Another significant amendment, as per sections 3(1B) and 4 of the Amendment Act, is that the Auditor-General’s office is under a duty to follow up on whether remedial action recommended in the audit report has been taken. If not, appropriate remedial action to address this failure is required. Where there has been a failure to recover lost funds arising from wasteful and fruitless expenditure, the relevant official or board must be directed to recover the loss from the responsible person. When the official or board fails to do so, in the absence of a satisfactory explanation, the Auditor-General must issue a certificate of debt requiring that official or board to personally pay the amount specified in the certificate to the State.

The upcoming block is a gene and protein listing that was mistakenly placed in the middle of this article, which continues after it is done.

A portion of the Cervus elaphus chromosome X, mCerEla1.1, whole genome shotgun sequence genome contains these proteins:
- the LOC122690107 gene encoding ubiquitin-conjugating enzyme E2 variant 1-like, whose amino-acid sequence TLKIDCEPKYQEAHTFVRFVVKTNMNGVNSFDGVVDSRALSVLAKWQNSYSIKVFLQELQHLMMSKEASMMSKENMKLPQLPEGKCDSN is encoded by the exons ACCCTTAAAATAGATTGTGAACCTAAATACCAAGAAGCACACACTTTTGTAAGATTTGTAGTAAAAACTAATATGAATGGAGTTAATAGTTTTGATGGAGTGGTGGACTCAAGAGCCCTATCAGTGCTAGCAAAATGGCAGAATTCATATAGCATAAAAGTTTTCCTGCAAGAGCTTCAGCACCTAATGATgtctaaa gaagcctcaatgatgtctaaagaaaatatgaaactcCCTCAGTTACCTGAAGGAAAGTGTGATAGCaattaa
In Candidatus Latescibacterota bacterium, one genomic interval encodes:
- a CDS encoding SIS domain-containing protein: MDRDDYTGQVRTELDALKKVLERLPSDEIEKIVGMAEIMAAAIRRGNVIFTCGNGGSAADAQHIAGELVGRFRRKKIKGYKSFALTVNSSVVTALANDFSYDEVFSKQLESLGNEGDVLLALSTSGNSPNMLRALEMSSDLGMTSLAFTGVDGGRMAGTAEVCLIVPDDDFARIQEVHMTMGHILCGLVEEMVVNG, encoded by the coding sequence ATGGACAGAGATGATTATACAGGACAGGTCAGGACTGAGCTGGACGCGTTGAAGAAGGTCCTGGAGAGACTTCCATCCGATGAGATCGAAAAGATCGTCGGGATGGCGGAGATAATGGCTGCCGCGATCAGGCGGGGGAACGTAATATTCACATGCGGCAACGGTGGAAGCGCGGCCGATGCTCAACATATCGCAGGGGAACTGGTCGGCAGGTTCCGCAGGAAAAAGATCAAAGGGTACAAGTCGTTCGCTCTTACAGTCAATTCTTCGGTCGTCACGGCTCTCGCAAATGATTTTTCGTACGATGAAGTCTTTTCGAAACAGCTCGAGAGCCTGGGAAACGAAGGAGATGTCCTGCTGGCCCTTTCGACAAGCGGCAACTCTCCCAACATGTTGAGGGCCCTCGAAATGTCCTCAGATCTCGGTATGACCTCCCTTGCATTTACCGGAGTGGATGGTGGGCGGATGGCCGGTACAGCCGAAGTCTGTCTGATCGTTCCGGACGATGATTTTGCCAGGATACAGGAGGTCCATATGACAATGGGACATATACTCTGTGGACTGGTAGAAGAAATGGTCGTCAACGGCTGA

Why these amendments are a crucial milestone for South Africa

According to the director of the Public Service Accountability Monitor, Jay Kruuse, one of the primary reasons that the Auditor-General’s office had not previously been given the power to enforce its recommendations was due to a universal assumption that State-Owned Enterprises (SOEs) and governmental departments would react to audit reports and any negative findings. However, recommendations made by the Auditor-General to meet acceptable audit norms and standards were simply ignored and/or blatantly disregarded in the past, with non-compliance becoming the norm.